7. Berx G, Raspe E, Christofori G, Thiery JP, Sleeman JP (2007) Pre-EMTing metastasis? Recapitulation of morphogenetic processes in cancer. Clin Exp Metastasis 24:587–597. doi:10.1007/s10585-007-9114-6

  8. Bouga H et al (2010) Involvement of hyaluronidases in colorectal cancer BMC cancer 10:499. doi:10.1186/1471-2407-10-499

  9. Bourguignon LY, Singleton PA, Zhu H, Diedrich F (2003) Hyaluronan-mediated CD44 interaction with RhoGEF and Rho kinase promotes Grb2-associated binder-1 phosphorylation and phosphatidylinositol 3-kinase signaling leading to cytokine (macrophage-colony stimulating factor) production and breast tumor progression. J Biol Chem 278:29420–29434. doi:10.1074/jbc.M301885200

  10. Bullard KM, Kim HR, Wheeler MA, Wilson CM, Neudauer CL, Simpson MA, McCarthy JB (2003) Hyaluronan synthase-3 is upregulated in metastatic colon carcinoma cells and manipulation of expression alters matrix retention and cellular growth International journal of cancer. J Int Cancer 107:739–746. doi:10.1002/ijc.11475

  11. Cance WG et al (2000) Immunohistochemical analyses of focal adhesion kinase expression in benign and malignant human breast and colon tissues: correlation with preinvasive and invasive phenotypes Clinical cancer research: an official journal of the American Association for. Cancer Res 6:2417–2423

  12. Carreira CM, Nasser SM, di Tomaso E, Padera TP, Boucher Y, Tomarev SI, Jain RK (2001) LYVE-1 is not restricted to the lymph vessels: expression in normal liver blood sinusoids and down-regulation in human liver cancer and cirrhosis. Cancer Res 61:8079–8084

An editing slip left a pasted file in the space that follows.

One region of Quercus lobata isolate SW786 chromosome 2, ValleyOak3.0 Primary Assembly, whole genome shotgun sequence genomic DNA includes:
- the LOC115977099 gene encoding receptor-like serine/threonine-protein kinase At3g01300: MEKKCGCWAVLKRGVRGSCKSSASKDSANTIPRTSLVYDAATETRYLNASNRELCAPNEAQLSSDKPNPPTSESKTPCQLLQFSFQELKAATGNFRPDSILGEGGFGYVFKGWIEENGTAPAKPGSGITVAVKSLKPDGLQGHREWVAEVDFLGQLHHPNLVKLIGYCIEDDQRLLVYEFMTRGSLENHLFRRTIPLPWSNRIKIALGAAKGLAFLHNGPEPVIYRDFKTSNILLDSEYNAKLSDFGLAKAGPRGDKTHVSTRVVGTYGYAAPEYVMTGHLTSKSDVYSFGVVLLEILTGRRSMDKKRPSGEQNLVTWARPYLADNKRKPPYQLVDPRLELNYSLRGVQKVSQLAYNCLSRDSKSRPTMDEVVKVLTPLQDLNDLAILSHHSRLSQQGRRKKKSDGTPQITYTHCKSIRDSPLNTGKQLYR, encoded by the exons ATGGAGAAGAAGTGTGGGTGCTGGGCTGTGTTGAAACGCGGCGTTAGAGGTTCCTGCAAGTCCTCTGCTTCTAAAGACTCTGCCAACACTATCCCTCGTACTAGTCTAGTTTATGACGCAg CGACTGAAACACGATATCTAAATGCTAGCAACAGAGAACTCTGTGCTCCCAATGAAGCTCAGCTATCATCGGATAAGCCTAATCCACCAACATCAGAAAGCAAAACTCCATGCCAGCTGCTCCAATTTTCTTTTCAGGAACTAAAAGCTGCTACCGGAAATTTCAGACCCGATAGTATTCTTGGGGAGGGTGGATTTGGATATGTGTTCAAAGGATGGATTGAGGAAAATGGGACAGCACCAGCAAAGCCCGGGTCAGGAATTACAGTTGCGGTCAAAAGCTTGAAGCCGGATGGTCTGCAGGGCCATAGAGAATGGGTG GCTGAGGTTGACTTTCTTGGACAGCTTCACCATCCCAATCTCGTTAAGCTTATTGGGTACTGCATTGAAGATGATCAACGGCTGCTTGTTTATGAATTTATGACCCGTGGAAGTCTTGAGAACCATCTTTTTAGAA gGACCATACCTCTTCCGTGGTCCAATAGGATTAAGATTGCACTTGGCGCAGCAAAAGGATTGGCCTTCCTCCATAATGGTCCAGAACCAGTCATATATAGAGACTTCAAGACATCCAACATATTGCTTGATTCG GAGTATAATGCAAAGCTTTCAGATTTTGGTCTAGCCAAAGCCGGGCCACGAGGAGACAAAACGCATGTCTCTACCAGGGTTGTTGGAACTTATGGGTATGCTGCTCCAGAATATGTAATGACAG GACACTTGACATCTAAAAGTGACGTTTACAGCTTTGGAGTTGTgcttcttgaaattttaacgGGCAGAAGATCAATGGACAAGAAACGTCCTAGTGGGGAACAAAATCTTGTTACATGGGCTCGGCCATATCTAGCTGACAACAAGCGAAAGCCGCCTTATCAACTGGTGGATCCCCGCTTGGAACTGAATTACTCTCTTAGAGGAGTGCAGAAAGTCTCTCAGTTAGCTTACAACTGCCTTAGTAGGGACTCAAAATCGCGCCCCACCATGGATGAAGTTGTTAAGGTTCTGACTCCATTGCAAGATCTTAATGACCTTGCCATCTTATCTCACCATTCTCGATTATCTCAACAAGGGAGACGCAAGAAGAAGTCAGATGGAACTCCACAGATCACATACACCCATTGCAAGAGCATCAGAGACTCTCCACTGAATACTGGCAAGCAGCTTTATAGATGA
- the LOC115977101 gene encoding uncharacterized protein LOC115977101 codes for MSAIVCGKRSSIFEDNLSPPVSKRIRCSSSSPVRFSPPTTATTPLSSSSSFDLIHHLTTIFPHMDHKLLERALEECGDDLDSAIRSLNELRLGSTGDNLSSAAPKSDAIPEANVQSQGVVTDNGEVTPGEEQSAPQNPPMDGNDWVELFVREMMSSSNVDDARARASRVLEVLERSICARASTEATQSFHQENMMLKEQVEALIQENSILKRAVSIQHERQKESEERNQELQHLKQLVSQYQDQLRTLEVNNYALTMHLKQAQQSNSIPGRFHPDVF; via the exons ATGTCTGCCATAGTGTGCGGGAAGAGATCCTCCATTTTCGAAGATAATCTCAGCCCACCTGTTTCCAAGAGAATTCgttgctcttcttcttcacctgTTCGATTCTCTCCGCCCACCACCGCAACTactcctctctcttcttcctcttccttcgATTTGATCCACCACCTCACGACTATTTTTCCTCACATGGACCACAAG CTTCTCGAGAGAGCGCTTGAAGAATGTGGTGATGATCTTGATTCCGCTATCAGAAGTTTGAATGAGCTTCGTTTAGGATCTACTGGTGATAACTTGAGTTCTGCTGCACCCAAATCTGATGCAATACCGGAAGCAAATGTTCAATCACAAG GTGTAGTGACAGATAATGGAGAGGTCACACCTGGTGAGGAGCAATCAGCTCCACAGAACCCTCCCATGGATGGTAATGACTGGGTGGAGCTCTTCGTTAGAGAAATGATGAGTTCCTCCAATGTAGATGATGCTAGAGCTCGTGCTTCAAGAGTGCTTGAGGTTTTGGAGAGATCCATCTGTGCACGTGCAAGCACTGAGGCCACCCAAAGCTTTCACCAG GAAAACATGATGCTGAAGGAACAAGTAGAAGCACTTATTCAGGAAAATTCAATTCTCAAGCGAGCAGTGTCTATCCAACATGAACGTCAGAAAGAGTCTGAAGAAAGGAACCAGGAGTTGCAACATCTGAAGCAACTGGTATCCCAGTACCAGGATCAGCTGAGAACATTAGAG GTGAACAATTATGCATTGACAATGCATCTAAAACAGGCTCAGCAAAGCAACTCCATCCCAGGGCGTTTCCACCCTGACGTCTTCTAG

13. Cheng XB, Sato N, Kohi S, Yamaguchi K (2013) Prognostic impact of hyaluronan and its regulators in pancreatic ductal adenocarcinoma. PloS One 8:e80765. doi:10.1371/journal.pone.0080765

  14. Choi KY et al (2012) Theranostic nanoparticles based on PEGylated hyaluronic acid for the diagnosis, therapy and monitoring of colon cancer. Biomaterials 33:6186–6193. doi:10.1016/j.biomaterials.2012.05.029

  15. Chow G, Tauler J, Mulshine JL (2010) Cytokines and growth factors stimulate hyaluronan production: role of hyaluronan in epithelial to mesenchymal-like transition in non-small cell lung cancer. J Biomed Biotechnol 2010:485468. doi:10.1155/2010/485468

  16. David-Raoudi M, Tranchepain F, Deschrevel B, Vincent JC, Bogdanowicz P, Boumediene K, Pujol JP (2008) Wound Repair Regen Off Publ Wound Healing Soc Eur Tissue Repair Soc. Wound repair and regeneration 16:274–287. doi:10.1111/j.1524-475X.2007.00342.x